I think its time to recognize that religious intolerance and xenophobia are heinous crimes against society too. That’s all I”m saying. We do not have to dilute and distort the word “racism” in order to recognize how bad this shit is getting.

the differences are inside but important nonetheless

One thing I’ve been noticing more and more as I’ve gotten older is the divide between people who raise children and people who don’t. (This is absolutely no judgement or commentary on the value or worth of either group or their choices)

People not raising children seem to have this odd (to me) glamor attached to them and how they live. Many of them spend their free time doing fun things or romantic things or admirable things like vacations, road trips, going on dates, engaging in hobbies and charity work. It’s nice and fun to read about but its mostly a foreign thing for those of us raising children not because we can’t or don’t do those things but because we can’t or don’t structure our lives around those things. Our priorities are obviously different, as they should be. But what I’ve noticed more and more is a sort of shiny happiness that comes from the confidence of being kid-free. People who raise children are constantly questioning themselves, those around them and their purpose. People who raise children spend an enormous amount of energy just trying to believe they are “doing the right thing” which kid-free folks don’t have to spend even a nano-second worrying about. Not to say kid-free folks don’t have anxieties and worries and self-doubt, of course they do that’s the human condition, but people who raise children often mire themselves in the self-doubt of epic cultural proportions.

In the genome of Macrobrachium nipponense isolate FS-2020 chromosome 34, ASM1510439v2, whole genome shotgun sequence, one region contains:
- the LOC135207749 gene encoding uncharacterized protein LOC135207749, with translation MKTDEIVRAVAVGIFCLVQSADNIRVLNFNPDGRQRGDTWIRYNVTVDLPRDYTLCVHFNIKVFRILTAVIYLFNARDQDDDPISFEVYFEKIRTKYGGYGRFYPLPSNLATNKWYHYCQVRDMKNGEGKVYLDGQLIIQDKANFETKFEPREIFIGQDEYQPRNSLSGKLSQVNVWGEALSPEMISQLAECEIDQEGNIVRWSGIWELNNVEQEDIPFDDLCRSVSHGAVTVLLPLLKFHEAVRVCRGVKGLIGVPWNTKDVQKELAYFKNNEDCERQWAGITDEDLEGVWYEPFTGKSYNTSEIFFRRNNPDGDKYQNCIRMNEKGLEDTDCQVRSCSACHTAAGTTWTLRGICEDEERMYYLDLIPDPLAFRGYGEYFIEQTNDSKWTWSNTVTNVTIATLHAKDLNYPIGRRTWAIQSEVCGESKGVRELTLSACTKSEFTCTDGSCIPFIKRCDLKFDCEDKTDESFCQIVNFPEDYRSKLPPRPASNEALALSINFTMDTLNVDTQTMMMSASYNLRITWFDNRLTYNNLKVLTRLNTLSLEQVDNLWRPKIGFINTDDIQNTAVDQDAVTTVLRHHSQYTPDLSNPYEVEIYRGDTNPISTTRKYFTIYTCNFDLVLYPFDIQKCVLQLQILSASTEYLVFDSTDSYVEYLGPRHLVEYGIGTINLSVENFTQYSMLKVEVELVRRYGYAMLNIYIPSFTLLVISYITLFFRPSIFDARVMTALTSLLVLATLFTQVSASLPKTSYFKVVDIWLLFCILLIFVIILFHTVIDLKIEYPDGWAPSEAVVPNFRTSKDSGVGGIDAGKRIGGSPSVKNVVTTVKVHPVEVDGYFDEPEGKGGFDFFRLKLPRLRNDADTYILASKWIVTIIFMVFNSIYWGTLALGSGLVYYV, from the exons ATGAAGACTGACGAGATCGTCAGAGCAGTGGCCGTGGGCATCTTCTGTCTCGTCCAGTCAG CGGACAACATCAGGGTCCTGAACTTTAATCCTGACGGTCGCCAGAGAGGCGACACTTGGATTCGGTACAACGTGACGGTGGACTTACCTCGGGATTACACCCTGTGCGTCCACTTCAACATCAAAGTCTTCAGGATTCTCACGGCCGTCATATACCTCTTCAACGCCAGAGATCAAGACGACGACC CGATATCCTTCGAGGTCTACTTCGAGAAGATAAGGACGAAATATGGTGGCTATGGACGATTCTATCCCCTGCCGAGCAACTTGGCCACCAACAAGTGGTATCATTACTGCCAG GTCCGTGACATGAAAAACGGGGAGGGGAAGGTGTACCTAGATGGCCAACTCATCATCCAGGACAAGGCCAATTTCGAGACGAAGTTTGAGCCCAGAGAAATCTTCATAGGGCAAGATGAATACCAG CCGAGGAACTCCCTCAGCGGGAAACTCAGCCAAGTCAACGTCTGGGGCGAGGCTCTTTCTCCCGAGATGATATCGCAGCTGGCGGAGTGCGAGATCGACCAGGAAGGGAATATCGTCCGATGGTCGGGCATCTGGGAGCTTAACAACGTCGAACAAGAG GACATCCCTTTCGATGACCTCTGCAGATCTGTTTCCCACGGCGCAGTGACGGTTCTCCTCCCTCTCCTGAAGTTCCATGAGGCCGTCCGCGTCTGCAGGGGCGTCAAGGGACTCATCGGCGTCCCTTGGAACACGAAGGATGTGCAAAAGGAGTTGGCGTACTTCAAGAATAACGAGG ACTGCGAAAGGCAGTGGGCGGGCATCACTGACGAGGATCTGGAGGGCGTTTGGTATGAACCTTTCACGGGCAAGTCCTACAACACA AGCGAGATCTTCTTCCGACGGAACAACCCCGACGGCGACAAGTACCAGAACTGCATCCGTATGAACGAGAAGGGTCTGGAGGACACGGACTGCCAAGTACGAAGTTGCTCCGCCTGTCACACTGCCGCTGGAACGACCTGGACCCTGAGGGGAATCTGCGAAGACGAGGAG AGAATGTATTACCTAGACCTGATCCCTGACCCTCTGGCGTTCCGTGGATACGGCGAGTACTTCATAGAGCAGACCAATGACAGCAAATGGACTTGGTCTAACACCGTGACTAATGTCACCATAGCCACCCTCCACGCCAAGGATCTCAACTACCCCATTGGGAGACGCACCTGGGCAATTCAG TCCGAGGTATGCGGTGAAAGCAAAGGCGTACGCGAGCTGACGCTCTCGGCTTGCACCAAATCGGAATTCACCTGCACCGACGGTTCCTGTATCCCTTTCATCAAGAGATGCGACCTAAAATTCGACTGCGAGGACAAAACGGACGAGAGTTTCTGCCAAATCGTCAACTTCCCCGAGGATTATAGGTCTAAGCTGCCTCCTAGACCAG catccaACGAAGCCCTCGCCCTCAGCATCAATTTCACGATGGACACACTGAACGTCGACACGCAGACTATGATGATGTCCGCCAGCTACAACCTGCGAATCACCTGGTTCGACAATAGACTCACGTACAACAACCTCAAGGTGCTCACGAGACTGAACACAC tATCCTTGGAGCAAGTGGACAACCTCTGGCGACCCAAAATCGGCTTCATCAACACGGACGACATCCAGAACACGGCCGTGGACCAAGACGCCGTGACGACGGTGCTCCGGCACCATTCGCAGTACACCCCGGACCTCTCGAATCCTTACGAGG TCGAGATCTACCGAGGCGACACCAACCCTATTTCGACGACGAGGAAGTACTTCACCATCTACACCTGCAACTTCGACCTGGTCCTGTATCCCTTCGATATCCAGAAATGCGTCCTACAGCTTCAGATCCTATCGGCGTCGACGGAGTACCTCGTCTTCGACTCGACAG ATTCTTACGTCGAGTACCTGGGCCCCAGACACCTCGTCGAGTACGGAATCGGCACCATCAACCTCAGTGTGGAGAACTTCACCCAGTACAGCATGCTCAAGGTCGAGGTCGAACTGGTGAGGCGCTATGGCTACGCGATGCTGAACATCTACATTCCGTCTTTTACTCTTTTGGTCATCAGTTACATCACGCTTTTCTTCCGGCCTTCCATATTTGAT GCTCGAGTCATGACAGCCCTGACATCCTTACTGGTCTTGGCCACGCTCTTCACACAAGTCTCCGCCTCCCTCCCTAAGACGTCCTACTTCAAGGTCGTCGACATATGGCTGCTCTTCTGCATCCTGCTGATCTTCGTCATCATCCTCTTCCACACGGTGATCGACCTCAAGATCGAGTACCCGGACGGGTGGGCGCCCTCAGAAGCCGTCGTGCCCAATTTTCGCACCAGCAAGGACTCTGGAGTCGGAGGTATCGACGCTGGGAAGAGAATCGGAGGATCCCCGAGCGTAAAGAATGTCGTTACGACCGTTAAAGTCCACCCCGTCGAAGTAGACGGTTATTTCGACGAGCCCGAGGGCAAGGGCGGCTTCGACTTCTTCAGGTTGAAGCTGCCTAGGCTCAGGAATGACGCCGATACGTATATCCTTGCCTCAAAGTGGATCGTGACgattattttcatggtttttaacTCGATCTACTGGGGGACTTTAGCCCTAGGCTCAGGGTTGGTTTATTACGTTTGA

If you are kid-free and you feel unconfident, you worry about yourself, your image, your social standing -whatever metric you use to gauge your internal worth. You don’t spend any (or much, I guess) time worrying about any of those issues on behalf of another person. You do not wonder if people are judging you based on how you spoke to your best friend the other day. How your co-worker is dressed does not make you particularly embarrassed as a reflection upon your work ethic. Nothing that others do (with some exception for SigOths) really makes you lose sleep worrying about how YOU will be judged. Your self-doubt and recrimination revolves solely around your own actions and your own decisions on behalf of… you. Because of this, it seems as if kid-free folks spend far less time grinding away at the most mundane tasks of life with as much grim determination as people who raise children. We can both decide not ot clean our bathroom floor and it might bother you for a moment or two here or there, but you made your decision to do other things besides clean your bathroom floor and you go about your life. If I choose not to clean my bathroom floor it generally isn’t a matter of opting for something more fulfilling or interesting – it usually is a dire choice I make fully aware that I end up looking bad and will be judged by someone somewhere for being bad at a host of other aspects of my life: my parenting, my housekeeping and my dedication to being an adult in general. If a kid-free person forgets to pay the electric bill, that’s considered pretty flakey and roommates may be pretty ticked about it becuase its a huge inconvenience. If I forget to pay the electric bill, I could be investigated for being neglectful of my children’s needs.